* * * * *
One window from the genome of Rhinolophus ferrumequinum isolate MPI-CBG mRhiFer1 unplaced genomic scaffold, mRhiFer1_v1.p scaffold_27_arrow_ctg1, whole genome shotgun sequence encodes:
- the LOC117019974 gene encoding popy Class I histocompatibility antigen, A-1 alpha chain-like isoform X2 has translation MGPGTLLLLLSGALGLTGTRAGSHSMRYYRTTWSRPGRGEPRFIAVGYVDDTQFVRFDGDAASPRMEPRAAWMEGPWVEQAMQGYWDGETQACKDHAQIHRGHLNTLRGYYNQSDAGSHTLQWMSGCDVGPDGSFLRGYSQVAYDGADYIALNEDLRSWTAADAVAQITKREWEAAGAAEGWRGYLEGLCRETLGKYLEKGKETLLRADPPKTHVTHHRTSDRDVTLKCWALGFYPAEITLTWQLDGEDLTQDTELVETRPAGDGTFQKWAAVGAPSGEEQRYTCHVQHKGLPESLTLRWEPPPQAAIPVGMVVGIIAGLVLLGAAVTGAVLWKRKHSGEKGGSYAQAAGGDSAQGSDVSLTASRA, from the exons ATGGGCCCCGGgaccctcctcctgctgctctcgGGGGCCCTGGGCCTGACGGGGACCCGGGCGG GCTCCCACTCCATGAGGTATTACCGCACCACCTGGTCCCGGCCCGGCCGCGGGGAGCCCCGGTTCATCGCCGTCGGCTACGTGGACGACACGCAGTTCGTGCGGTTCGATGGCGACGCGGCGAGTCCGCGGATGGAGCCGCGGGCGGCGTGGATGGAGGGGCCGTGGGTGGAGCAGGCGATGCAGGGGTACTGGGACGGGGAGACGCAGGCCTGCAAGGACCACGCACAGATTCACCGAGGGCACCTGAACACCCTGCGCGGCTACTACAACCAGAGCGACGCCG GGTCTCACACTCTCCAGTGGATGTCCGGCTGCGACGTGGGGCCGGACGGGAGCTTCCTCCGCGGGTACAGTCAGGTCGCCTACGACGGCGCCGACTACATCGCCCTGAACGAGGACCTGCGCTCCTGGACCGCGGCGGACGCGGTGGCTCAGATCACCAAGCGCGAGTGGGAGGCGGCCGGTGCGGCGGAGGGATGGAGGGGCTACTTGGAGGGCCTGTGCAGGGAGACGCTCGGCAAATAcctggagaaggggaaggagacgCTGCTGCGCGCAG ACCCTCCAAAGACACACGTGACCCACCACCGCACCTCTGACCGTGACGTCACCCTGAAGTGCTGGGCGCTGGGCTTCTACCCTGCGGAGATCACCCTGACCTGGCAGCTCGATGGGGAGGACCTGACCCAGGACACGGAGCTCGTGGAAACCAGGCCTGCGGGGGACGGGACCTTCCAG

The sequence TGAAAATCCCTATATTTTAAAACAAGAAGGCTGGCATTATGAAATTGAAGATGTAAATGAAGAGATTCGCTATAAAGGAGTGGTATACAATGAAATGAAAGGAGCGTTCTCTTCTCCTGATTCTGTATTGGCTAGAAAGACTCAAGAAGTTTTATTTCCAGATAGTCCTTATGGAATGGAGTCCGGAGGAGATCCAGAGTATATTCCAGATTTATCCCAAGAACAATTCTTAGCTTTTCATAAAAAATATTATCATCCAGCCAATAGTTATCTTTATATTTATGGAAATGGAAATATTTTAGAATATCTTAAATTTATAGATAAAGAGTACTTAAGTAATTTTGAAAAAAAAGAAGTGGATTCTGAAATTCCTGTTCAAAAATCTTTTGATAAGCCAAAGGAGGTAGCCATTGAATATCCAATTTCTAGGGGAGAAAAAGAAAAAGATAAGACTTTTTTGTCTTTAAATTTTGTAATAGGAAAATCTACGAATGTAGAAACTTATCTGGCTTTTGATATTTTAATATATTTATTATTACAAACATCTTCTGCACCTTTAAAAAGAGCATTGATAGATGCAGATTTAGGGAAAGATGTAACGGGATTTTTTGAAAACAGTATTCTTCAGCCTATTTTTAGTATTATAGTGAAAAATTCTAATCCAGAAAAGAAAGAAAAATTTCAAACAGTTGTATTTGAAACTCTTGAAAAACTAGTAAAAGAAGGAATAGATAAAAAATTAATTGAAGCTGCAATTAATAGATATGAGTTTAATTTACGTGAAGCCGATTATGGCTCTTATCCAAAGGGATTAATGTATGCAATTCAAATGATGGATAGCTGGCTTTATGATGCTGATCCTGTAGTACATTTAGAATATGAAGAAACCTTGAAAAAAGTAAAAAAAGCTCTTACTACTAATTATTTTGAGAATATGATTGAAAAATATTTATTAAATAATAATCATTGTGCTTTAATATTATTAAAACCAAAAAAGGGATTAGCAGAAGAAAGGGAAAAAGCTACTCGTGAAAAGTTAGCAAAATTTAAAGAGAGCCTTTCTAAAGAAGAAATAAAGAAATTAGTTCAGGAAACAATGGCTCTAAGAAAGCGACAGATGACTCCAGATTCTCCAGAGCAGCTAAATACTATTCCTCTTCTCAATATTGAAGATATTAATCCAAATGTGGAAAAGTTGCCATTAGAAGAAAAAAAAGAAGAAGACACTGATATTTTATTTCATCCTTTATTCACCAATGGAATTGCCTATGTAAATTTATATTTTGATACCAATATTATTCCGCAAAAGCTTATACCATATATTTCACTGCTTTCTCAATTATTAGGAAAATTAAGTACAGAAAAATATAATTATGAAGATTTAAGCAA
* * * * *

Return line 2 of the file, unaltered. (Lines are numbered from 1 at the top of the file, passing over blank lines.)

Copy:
- the LOC117019974 gene encoding popy Class I histocompatibility antigen, A-1 alpha chain-like isoform X2 has translation MGPGTLLLLLSGALGLTGTRAGSHSMRYYRTTWSRPGRGEPRFIAVGYVDDTQFVRFDGDAASPRMEPRAAWMEGPWVEQAMQGYWDGETQACKDHAQIHRGHLNTLRGYYNQSDAGSHTLQWMSGCDVGPDGSFLRGYSQVAYDGADYIALNEDLRSWTAADAVAQITKREWEAAGAAEGWRGYLEGLCRETLGKYLEKGKETLLRADPPKTHVTHHRTSDRDVTLKCWALGFYPAEITLTWQLDGEDLTQDTELVETRPAGDGTFQKWAAVGAPSGEEQRYTCHVQHKGLPESLTLRWEPPPQAAIPVGMVVGIIAGLVLLGAAVTGAVLWKRKHSGEKGGSYAQAAGGDSAQGSDVSLTASRA, from the exons ATGGGCCCCGGgaccctcctcctgctgctctcgGGGGCCCTGGGCCTGACGGGGACCCGGGCGG GCTCCCACTCCATGAGGTATTACCGCACCACCTGGTCCCGGCCCGGCCGCGGGGAGCCCCGGTTCATCGCCGTCGGCTACGTGGACGACACGCAGTTCGTGCGGTTCGATGGCGACGCGGCGAGTCCGCGGATGGAGCCGCGGGCGGCGTGGATGGAGGGGCCGTGGGTGGAGCAGGCGATGCAGGGGTACTGGGACGGGGAGACGCAGGCCTGCAAGGACCACGCACAGATTCACCGAGGGCACCTGAACACCCTGCGCGGCTACTACAACCAGAGCGACGCCG GGTCTCACACTCTCCAGTGGATGTCCGGCTGCGACGTGGGGCCGGACGGGAGCTTCCTCCGCGGGTACAGTCAGGTCGCCTACGACGGCGCCGACTACATCGCCCTGAACGAGGACCTGCGCTCCTGGACCGCGGCGGACGCGGTGGCTCAGATCACCAAGCGCGAGTGGGAGGCGGCCGGTGCGGCGGAGGGATGGAGGGGCTACTTGGAGGGCCTGTGCAGGGAGACGCTCGGCAAATAcctggagaaggggaaggagacgCTGCTGCGCGCAG ACCCTCCAAAGACACACGTGACCCACCACCGCACCTCTGACCGTGACGTCACCCTGAAGTGCTGGGCGCTGGGCTTCTACCCTGCGGAGATCACCCTGACCTGGCAGCTCGATGGGGAGGACCTGACCCAGGACACGGAGCTCGTGGAAACCAGGCCTGCGGGGGACGGGACCTTCCAG